When a person is arrested, detained or incarcerated wrongfully, a ripple effect can occur, causing many problems for the victim and his or her family. The damage can include income loss, job problems, damage to reputation, and family difficulties and disruptions, not to mention psychological and physical injury to the person who was falsely arrested or imprisoned. False arrest and false imprisonment represent serious failures of our law enforcement and criminal justice systems, serious civil rights violations that can form the basis of civil lawsuits. Law enforcement officers, prosecutors and other authorities can be held accountable when they violate an individual's civil rights.
Police officers have a difficult job, but they are paid to serve the public — with taxpayers' money. When an officer breaks the law through the use of excessive force or other abusive or corrupt conduct, he or she can be held accountable through a civil lawsuit. We handle difficult cases that include: ✓Police misconduct that was covered up ✓Police beatings and other violent conduct perpetrated during arrests and while suspects were in custody ✓The inappropriate use of handcuffs, pepper spray, tasers and other equipment during arrests and traffic stops ✓Defenseless individuals who were shot by police while unarmed ✓Jail or prison abuse of prisoners including deliberate indifference to their medical needs Every case is different. Unfortunately, our firm is not able to handle every case involving persons whose civil rights have been violated by law enforcement. However, we provide responsive, results-oriented service to every client we represent.
Many forms of improper treatment of prisoners, whether by commission or omission, are prohibited by federal and state laws. Our firm represents clients in civil rights cases involving: ✓Beatings and assaults by corrections staff and inmates ✓Prisoner rape and sexual assaults ✓Prison suicides ✓Deliberate indifference to inmates' medical needs ✓Refusal to provide substance abuse treatment that results in post-release overdose fatalities If you or a loved one suffered any form of abuse or maltreatment in a federal, state or county prison or jail, you have the right to be heard and seek damages. We are fiercely committed to defending people who are incarcerated and winning every case we take on.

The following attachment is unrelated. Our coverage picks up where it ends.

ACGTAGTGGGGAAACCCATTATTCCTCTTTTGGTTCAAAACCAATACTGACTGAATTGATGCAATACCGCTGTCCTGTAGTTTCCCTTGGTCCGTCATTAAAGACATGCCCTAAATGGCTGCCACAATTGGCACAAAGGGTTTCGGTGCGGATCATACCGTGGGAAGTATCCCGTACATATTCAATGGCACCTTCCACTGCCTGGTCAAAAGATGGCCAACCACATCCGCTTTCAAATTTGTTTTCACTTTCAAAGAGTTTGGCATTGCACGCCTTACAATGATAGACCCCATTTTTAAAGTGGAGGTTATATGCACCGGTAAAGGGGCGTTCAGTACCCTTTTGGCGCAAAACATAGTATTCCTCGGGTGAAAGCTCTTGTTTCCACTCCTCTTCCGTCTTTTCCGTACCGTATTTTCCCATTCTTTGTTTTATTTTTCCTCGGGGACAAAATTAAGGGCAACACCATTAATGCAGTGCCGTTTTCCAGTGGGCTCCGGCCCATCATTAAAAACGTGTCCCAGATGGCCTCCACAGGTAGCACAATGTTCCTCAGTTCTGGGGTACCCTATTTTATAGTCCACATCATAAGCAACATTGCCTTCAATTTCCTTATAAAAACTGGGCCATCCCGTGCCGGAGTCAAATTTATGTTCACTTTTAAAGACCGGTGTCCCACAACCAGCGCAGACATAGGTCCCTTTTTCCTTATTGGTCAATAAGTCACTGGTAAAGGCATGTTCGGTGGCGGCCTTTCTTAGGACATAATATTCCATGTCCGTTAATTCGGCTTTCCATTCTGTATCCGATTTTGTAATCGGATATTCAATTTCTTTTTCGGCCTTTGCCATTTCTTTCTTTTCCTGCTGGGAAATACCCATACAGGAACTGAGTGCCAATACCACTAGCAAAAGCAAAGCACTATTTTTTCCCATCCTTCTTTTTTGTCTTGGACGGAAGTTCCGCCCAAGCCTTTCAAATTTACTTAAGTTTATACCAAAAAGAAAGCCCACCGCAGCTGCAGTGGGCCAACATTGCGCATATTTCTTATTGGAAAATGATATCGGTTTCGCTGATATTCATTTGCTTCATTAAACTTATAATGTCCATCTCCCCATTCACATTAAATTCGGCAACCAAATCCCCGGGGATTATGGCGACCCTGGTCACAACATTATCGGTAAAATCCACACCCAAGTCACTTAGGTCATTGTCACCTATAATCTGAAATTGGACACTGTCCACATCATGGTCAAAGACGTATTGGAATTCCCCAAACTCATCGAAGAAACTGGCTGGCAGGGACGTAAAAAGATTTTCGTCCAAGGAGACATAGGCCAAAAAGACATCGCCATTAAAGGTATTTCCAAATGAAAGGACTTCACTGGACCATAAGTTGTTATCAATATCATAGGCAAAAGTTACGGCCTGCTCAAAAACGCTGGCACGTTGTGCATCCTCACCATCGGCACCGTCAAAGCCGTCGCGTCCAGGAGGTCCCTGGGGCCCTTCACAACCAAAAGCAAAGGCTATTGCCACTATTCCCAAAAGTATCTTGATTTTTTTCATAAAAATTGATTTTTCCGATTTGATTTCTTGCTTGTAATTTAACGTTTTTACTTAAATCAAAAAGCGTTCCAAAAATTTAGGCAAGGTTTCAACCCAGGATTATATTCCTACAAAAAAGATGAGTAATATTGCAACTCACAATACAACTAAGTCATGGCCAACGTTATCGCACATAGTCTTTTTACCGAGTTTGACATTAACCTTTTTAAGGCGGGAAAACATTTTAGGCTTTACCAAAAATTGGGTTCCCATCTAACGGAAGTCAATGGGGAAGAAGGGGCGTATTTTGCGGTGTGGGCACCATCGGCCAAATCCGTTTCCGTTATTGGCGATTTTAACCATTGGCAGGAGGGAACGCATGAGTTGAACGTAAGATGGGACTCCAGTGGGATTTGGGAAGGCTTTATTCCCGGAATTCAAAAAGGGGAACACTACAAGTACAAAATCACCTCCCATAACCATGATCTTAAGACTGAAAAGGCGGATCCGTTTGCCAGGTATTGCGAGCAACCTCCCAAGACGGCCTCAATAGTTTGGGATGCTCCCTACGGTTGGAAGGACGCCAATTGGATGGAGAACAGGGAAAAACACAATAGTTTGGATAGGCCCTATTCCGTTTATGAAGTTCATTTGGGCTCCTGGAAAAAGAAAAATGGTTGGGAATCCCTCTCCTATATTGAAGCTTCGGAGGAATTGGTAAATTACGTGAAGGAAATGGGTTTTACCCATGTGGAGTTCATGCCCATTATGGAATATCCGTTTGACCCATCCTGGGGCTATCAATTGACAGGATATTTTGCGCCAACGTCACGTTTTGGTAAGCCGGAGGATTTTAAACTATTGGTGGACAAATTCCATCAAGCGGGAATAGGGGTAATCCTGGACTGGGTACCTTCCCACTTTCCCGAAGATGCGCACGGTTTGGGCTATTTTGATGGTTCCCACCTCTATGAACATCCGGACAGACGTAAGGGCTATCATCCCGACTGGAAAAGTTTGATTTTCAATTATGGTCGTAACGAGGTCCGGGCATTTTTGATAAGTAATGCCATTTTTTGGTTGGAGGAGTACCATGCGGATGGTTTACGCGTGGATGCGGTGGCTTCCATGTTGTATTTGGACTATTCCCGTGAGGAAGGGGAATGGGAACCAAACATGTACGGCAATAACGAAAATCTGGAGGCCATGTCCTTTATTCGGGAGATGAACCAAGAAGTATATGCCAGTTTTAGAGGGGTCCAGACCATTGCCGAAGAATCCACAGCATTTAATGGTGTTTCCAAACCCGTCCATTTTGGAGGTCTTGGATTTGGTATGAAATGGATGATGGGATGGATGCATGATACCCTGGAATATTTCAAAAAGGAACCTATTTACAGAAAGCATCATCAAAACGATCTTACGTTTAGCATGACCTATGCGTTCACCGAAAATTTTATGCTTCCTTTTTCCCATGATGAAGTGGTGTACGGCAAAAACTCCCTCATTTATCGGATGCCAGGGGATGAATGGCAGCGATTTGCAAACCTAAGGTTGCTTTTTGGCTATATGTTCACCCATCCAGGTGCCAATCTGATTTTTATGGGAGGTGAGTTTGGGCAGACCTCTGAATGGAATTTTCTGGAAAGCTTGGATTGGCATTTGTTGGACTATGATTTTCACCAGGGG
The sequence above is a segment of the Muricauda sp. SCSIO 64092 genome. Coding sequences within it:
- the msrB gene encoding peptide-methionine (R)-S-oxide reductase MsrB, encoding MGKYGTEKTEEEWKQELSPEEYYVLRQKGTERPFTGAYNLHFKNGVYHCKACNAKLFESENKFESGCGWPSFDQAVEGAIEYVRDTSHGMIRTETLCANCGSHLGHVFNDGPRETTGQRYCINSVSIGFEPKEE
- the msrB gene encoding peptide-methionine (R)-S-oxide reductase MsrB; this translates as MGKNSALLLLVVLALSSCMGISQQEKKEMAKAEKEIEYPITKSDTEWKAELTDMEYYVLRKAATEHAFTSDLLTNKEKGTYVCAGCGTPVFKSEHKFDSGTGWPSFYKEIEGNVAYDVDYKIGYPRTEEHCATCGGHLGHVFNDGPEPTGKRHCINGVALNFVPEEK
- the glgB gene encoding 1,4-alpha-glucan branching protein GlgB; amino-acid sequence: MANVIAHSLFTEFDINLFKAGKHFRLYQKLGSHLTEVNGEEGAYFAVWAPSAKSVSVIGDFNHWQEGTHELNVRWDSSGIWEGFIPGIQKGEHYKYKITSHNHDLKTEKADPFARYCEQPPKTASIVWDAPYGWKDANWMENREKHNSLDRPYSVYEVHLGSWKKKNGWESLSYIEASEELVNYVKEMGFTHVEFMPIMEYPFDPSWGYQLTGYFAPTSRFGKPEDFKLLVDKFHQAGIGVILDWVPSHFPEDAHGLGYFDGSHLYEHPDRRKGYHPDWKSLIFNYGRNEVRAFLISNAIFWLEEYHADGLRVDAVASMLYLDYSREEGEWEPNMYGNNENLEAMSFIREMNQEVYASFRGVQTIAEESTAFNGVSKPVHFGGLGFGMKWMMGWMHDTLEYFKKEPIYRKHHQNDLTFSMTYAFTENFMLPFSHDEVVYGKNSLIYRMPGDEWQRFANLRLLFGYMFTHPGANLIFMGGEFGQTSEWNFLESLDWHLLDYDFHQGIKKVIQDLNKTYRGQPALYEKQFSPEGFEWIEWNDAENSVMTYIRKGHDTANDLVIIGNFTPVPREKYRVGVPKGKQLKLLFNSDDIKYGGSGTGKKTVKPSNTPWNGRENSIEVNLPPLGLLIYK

Attorney Sarah Gad is the former Forensics Director of the Law Offices of Kathleen T. Zellner & Associates, which has helped exonerate 23 people of serious crimes using DNA and other forms of scientific testing. As forensic technology continues to evolve, individuals throughout the country are being released from prison due to DNA tests, sometimes after years of incarceration. In many cases, investigation of original trials that led to the wrongful incarceration reveals errors and improprieties in physical evidence collection, laboratory procedures or the reporting of test results. If you or a loved one was falsely convicted of a serious crime, DNA tests may be an essential part of proving innocence when a person is: ✓Falsely accused and/or convicted of murder and rape ✓Convicted of crimes because of false confessions If you are imprisoned and cannot afford a DNA test, we will provide one for free, and once we exonerate you, we will hold the county that wrongfully convicted accountable.